Mark Eugene Russinovich (born c. 1966) is a Spanish-born American software engineer who serves as CTO of Microsoft Azure. He was a cofounder of software producers Winternals before it was acquired by Microsoft in 2006.
Early life and education
Russinovich was born in Salamanca, Spain and was raised in Birmingham, Alabama, United States, until he was 15, when he moved with his family to Pittsburgh, Pennsylvania. His father was a radiologist and his mother was a business administrator of his father's radiology practice in Pittsburgh. Russinovich is of Croatian ancestry.
He was introduced to computers when his friend's father got an Apple II in the 1970s. He was able to reverse engineer its ROM and write programs for it. At age 15, he bought himself his first computer, a Texas Instruments TI99/4A. About six months later his parents bought him an Apple II+ from his local high school when it upgraded the computer labs to Apple IIes. He also wrote magazine articles about Apple II.
In 1989, Russinovich earned his Bachelor of Science degree in computer engineering from Carnegie Mellon University, where he was a member of the Pi Kappa Alpha Beta Sigma chapter. The following year he received a Master of Science degree in computer engineering from Rensselaer Polytechnic Institute. He later returned to Carnegie Mellon, where he received a Ph.D. in computer engineering in 1994 with thesis titled Application-transparent fault management under the supervision of Zary Segall.
From September 1994 through February 1996 he was a research associate with the University of Oregon's computer science department. From February through September 1996 he was a developer with NuMega Technologies, where he worked on performance monitoring software for Windows NT.
In 1996, he and Bryce Cogswell cofounded Winternals Software, where Russinovich served as Chief Software Architect, and the web site sysinternals
From September 1996 through September 1997 he worked as a consulting associate at OSR Open Systems Resources, Inc., a company based in Amherst, New Hampshire. From September 1997 through March 2000, he was a research staff member at IBM's Thomas J. Watson Research Center, researching operating system support for Web server acceleration and serving as an operating systems expert.
Russinovich joined Microsoft in 2006, when it acquired Winternals Software.
In his role as an author, he is a regular contributor to TechNet Magazine and Windows IT Pro magazine (previously called Windows NT Magazine) on the subject of the Architecture of Windows 2000 and was co-author of Inside Windows 2000 (third edition). Russinovich is the author of many tools used by Windows NT and Windows 2000 kernel-mode programmers, and of the NTFS file system driver for DOS.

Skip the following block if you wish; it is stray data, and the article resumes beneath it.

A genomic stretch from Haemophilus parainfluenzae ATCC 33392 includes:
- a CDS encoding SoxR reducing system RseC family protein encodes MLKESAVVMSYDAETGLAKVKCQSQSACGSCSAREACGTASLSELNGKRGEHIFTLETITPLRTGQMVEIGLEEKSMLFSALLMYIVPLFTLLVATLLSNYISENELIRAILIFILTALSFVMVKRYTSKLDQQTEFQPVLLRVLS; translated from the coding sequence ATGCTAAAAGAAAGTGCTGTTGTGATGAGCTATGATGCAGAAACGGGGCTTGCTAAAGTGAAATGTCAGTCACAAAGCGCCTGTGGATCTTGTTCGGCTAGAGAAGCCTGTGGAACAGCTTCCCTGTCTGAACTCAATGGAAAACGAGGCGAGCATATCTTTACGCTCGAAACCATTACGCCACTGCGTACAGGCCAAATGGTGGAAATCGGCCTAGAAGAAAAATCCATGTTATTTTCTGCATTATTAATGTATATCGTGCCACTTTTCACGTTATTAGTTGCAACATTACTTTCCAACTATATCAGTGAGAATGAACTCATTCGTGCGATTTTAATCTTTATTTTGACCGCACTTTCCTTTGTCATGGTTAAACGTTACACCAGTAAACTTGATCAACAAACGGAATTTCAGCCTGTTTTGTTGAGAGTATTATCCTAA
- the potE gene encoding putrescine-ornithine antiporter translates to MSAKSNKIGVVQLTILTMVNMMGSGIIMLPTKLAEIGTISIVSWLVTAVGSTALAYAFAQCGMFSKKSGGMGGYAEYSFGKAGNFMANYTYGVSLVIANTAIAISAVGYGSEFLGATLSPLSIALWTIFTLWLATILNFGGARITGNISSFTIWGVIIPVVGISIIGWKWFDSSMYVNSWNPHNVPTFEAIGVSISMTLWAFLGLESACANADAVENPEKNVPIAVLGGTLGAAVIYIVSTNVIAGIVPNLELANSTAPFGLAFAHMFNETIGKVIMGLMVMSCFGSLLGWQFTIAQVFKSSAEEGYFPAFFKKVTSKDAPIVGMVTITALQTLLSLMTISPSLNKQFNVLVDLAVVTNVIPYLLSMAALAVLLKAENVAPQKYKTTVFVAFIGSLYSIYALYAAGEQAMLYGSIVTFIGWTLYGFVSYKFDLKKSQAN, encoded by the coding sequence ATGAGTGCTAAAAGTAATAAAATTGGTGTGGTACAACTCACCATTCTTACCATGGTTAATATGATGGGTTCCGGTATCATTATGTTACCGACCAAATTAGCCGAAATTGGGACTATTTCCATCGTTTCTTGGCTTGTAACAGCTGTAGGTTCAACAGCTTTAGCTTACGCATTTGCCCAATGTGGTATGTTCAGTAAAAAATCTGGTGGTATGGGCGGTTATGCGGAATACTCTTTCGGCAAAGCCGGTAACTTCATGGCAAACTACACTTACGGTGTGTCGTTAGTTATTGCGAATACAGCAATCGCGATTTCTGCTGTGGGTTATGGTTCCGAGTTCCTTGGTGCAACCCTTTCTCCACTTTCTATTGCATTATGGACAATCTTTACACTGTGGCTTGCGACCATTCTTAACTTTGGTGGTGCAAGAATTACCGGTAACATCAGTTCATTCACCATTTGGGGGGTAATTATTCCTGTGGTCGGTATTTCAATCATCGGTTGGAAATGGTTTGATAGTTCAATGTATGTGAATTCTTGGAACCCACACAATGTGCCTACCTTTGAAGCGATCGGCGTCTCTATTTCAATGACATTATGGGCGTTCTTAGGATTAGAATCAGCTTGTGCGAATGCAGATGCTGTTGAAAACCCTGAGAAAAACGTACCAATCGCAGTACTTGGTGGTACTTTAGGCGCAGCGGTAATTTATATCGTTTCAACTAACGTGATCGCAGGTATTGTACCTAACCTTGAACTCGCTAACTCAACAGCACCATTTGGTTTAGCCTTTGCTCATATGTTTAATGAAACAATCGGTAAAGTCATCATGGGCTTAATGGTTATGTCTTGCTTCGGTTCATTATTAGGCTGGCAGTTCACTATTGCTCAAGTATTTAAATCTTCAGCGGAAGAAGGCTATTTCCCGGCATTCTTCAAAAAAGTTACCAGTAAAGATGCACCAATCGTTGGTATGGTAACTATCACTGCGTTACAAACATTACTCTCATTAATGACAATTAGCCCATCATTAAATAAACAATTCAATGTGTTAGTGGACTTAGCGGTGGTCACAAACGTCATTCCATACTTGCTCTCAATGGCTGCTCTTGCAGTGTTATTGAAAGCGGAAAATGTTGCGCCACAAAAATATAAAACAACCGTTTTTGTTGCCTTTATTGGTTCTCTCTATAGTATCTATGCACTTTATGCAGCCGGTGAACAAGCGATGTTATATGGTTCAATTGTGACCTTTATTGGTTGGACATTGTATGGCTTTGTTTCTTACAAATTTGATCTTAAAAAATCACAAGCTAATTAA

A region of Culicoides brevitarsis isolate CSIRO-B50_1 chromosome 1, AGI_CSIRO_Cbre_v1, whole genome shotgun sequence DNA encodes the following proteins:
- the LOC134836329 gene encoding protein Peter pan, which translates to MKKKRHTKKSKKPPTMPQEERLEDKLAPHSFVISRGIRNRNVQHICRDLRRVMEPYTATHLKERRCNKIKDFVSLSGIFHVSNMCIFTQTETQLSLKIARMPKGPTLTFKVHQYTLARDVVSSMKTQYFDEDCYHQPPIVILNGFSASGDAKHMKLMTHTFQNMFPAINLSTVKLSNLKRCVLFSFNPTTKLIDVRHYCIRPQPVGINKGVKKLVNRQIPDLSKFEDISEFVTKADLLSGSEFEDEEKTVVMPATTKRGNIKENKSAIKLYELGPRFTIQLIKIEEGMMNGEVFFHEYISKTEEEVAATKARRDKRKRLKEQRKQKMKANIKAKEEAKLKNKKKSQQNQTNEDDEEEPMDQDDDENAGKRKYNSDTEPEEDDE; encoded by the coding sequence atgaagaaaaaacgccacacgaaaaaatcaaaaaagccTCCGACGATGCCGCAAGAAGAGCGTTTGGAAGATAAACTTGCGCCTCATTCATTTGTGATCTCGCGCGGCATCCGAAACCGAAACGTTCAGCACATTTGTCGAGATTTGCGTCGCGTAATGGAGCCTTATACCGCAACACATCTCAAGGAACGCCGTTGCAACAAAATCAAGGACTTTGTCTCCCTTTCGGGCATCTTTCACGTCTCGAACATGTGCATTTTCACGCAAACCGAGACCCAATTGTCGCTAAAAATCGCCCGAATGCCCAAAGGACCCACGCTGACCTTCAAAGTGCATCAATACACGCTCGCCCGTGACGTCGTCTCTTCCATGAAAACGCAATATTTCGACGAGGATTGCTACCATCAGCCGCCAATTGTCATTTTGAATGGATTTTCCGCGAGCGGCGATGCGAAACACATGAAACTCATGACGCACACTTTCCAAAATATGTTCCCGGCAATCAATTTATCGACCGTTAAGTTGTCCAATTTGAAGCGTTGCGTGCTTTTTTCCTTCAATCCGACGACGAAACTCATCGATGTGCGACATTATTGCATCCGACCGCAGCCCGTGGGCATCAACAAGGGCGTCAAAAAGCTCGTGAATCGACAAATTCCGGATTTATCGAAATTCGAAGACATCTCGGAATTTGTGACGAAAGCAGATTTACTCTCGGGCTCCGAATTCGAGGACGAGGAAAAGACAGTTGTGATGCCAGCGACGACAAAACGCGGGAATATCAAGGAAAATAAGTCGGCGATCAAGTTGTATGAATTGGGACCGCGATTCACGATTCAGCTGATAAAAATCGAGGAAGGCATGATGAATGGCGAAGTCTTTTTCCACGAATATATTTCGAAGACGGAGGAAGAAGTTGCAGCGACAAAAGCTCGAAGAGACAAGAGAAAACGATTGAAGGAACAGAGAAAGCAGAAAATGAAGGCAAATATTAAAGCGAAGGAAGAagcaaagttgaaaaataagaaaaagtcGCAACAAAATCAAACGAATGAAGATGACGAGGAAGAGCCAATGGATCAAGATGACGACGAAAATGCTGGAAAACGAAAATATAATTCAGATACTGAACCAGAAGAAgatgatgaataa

In 1996, Russinovich discovered that altering two values in the Windows Registry of the Workstation edition of Windows NT 4.0 would change the installation so it was recognized as a Windows NT Server and allow the installation of Microsoft BackOffice products which were licensed only for the Server edition. The registry key values were guarded by a worker thread to detect tampering, and later a program called NT Tune was released to kill the monitor thread and change the values.
Russinovich wrote LiveKD, a utility included with the book Inside Windows 2000. As of 2017, the utility is readily available to download.
In 2005, Russinovich discovered the Sony rootkit in Sony DRM products. Its function was to prevent users from copying their media.
In January 2006, Russinovich discovered a rootkit in Norton SystemWorks by Symantec. Symantec immediately removed the rootkit. He also analyzed the Windows Metafile vulnerability and concluded that it was not a deliberate backdoor. This possibility had been raised – although tentatively – by Steve Gibson after a cursory investigation of the nature of the exploit and its mechanism.
Russinovich's novels Zero Day (foreword by Howard Schmidt) and Trojan Horse (foreword by Kevin Mitnick) were published by Thomas Dunne Books on March 15, 2011 and September 4, 2012. Both are in a series of popular techno-thrillers, that have attracted praise from industry insiders such as Mikko Hyppönen and Daniel Suarez. A short story, "Operation Desolation" was published just before Trojan Horse and takes place 1 year after the events of Zero Day. Book 3, Rogue Code: A Novel (Jeff Aiken Series, May 2014) deals with vulnerabilities of the NYSE. It has a foreword by Haim Bodek, author of The Problem of HFT: Collected Writings on High Frequency Trading & Stock Market Structure Reform.